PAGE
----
Legal Experts Reveal Fatally Flawed Trump Prosecution

 April 25, 2024

Concerns have been expressed by legal experts regarding the ability of prosecutors to persuade a jury to find Donald Trump guilty in the Stormy Daniels trial.

Numerous authorities have cited the absence of conclusive evidence to support the claim that Trump committed election fraud, as Newsweek reported.

The presumptive Republican presidential nominee, Trump, has become the first former president to appear in a criminal proceeding in the history of the United States.

Upon being charged with the 34 counts of falsifying business records to conceal payments to adult film actress Stormy Daniels and former Playboy model Karen McDougal, he entered a not-guilty plea.

DA's Case

The Manhattan District Attorney is determined to establish proof that Trump paid or discussed paying two women prior to the 2016 presidential election so that they would not reveal alleged affairs with him, thus attempting to sway voters' perceptions of his character. Both women's affairs are denied by him.

Tuesday in the New York Times, Jed Handelsman Shugerman, a legal professor at Boston University, stated that Manhattan district attorney Alvin Bragg committed a "historic error" by accepting the case.

Writing with the inconclusive headline, "I Thought the Bragg Case Against Trump Was a Legal Embarrassment. Now I Think It's a Historic Mistake," Handelsman Shugerman noted that there are no glaring instances of election fraud in the case.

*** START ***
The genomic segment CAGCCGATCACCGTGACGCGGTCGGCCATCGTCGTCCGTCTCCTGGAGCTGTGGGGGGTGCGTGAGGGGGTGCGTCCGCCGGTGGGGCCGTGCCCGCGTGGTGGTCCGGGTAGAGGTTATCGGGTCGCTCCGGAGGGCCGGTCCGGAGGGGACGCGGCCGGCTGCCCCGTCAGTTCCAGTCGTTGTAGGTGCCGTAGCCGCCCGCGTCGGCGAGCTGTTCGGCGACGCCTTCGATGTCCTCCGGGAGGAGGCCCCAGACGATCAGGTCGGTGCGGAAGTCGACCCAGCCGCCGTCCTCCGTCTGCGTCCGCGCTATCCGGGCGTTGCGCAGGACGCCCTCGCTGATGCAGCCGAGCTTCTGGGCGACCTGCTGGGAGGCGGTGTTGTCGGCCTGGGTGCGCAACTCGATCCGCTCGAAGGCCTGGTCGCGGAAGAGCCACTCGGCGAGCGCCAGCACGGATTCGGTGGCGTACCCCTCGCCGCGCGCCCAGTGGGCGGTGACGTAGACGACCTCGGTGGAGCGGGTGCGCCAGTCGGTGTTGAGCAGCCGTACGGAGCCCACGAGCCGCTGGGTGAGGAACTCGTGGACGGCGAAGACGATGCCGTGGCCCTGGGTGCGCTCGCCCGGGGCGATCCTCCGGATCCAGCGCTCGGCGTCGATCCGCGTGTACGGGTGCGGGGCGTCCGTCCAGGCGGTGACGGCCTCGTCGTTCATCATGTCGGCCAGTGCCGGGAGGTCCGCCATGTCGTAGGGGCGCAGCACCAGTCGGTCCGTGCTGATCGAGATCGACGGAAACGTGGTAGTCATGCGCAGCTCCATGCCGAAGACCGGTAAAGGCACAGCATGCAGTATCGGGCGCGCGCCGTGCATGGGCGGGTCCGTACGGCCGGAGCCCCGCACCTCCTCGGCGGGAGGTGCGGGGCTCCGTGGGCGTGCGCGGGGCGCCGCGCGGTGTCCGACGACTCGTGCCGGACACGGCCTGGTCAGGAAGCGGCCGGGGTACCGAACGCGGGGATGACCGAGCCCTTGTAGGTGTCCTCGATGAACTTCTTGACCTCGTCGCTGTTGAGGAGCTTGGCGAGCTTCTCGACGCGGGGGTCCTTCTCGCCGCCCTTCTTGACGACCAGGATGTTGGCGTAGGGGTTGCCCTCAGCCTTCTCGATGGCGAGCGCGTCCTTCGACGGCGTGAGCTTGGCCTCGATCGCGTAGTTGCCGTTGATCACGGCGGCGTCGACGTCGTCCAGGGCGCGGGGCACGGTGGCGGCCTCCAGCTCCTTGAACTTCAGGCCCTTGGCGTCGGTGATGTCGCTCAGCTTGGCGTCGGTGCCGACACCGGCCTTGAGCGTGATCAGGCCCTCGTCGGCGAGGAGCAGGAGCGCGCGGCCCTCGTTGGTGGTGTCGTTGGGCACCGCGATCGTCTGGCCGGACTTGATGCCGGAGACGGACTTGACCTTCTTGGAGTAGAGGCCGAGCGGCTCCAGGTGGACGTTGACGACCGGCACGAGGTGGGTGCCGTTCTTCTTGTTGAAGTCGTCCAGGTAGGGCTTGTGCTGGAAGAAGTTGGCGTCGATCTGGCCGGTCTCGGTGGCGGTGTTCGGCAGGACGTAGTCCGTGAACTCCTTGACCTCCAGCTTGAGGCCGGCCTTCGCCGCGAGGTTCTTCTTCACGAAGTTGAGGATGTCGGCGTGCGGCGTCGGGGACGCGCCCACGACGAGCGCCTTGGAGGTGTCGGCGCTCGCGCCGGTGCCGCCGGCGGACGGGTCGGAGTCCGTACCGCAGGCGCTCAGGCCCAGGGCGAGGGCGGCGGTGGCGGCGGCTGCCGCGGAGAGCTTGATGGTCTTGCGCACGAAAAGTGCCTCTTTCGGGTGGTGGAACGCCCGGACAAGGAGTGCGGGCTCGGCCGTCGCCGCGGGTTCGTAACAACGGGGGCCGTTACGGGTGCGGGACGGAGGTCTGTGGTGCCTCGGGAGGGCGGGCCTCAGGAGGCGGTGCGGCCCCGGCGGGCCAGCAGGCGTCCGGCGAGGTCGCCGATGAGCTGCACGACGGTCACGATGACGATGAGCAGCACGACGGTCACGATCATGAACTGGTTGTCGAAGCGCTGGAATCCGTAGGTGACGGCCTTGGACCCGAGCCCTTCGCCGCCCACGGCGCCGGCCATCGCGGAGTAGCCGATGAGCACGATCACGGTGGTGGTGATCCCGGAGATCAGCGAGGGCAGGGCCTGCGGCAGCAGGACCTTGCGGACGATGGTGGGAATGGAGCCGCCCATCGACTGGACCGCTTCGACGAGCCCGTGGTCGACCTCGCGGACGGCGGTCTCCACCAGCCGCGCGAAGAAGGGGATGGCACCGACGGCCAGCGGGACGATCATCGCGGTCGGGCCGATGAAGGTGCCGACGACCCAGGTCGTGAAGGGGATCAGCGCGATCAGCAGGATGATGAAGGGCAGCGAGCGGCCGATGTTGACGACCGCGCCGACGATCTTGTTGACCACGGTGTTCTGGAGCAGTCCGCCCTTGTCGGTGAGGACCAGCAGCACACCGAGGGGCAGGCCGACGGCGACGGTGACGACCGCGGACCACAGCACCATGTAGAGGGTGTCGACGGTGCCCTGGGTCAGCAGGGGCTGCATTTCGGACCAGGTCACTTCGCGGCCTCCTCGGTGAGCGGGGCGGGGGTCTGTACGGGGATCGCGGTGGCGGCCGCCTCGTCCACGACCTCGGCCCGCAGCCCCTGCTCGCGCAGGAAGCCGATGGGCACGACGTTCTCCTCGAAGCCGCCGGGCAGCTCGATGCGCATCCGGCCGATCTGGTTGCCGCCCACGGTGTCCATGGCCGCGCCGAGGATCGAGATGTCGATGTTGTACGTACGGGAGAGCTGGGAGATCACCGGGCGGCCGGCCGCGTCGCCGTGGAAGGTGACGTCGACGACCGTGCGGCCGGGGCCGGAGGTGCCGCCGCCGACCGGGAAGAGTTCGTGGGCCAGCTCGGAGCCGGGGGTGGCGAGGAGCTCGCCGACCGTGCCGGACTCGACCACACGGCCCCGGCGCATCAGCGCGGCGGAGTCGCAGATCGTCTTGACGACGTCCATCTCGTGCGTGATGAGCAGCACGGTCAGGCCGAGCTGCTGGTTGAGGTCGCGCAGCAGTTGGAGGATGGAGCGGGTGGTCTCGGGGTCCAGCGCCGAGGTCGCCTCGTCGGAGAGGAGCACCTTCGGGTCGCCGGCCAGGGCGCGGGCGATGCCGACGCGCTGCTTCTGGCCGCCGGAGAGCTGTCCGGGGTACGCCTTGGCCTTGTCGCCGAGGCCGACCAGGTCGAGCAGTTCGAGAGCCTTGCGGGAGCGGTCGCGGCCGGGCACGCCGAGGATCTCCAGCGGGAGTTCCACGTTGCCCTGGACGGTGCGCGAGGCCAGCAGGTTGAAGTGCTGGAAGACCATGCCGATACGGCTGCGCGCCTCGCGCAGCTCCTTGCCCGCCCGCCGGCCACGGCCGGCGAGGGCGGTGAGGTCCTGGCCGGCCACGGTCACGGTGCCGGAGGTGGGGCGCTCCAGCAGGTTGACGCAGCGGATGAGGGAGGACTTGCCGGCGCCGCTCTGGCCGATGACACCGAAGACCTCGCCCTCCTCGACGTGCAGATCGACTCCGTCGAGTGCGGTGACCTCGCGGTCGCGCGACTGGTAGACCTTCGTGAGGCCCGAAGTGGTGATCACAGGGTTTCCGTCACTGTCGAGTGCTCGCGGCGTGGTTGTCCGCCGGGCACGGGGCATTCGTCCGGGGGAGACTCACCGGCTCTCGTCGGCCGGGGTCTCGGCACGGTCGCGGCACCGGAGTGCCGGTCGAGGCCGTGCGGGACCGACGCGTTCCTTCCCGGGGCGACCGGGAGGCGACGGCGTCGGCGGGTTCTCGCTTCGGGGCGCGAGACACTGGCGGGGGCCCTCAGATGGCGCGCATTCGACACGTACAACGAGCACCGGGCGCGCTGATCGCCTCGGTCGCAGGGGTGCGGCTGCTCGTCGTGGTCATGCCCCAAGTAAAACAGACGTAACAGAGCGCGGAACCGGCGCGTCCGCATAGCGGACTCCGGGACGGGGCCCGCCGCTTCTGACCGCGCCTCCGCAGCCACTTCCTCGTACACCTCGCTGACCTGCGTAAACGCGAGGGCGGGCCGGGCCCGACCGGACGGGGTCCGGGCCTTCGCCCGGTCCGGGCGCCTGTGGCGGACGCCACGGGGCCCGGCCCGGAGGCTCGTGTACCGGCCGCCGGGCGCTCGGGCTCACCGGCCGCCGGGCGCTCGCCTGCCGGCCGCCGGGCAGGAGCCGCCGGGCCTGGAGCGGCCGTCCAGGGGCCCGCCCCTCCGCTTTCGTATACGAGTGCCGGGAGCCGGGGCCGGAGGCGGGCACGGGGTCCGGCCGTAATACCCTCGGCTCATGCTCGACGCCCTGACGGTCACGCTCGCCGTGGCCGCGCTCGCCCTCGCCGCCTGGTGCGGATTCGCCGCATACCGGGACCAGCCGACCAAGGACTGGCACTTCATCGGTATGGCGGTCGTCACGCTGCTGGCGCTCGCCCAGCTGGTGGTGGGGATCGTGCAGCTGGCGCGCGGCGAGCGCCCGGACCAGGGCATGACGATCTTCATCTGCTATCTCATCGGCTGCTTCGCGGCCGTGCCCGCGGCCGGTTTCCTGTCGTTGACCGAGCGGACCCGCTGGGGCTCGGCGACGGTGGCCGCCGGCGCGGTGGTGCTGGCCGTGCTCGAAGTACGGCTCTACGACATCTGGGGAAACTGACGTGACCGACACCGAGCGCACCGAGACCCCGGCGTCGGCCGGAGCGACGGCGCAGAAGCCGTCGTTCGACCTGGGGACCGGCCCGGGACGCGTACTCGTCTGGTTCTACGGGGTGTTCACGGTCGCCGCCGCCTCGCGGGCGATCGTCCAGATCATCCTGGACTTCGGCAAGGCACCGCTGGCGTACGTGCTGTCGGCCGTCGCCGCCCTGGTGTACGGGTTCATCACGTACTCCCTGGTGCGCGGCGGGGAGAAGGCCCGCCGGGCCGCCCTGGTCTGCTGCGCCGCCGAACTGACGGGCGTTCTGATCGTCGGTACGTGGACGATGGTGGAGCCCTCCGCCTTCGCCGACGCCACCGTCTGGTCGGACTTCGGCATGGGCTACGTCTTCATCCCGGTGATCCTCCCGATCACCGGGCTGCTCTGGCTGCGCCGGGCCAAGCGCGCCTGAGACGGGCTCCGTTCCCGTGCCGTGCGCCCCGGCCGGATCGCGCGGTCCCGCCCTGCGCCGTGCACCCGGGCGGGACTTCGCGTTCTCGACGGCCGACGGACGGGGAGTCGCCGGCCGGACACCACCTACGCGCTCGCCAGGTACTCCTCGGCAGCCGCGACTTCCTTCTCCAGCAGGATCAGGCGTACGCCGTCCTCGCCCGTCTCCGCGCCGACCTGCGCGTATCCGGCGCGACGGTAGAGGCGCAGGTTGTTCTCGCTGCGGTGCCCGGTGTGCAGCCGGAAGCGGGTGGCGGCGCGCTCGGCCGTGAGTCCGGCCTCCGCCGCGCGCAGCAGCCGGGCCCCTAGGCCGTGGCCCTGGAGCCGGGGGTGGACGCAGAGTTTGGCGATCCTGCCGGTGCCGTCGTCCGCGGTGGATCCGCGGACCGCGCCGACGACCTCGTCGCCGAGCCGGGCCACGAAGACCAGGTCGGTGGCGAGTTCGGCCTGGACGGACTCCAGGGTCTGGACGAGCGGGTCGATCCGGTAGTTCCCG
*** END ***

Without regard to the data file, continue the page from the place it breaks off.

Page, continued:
The Allegations

"Their vague allegation about 'a criminal scheme to corrupt the 2016 presidential election' has me more concerned than ever about their unprecedented use of state law and their persistent avoidance of specifying an election crime or a valid theory of fraud," he wrote.

"As a reality check, it is legal for a candidate to pay for a nondisclosure agreement. Hush money is unseemly, but it is legal," Handelsman Shugerman wrote.

"The election law scholar Richard Hasen rightly observed, 'Calling it election interference actually cheapens the term and undermines the deadly serious charges in the real election interference cases.'"

This refers to an April 14 opinion piece in the Los Angeles Times by law professor Richard Hasen of the University of California, Los Angeles, who argued that the case devalues legitimate election interference cases.

The Analysis

"Although the New York case gets packaged as election interference, failing to report a campaign payment is a small potatoes campaign-finance crime," Hasen wrote.

"Any voters who look beneath the surface are sure to be underwhelmed. Calling it election interference actually cheapens the term and undermines the deadly serious charges in the real election interference cases."

Greg Germain, a law professor at Syracuse University in New York, stated to Newsweek that it has not been established that Trump's actions were unlawful in Bragg's opening statement.

Germain pointed out "the DA has never explained what law would make the hush money payments to Stormy Daniels illegal."

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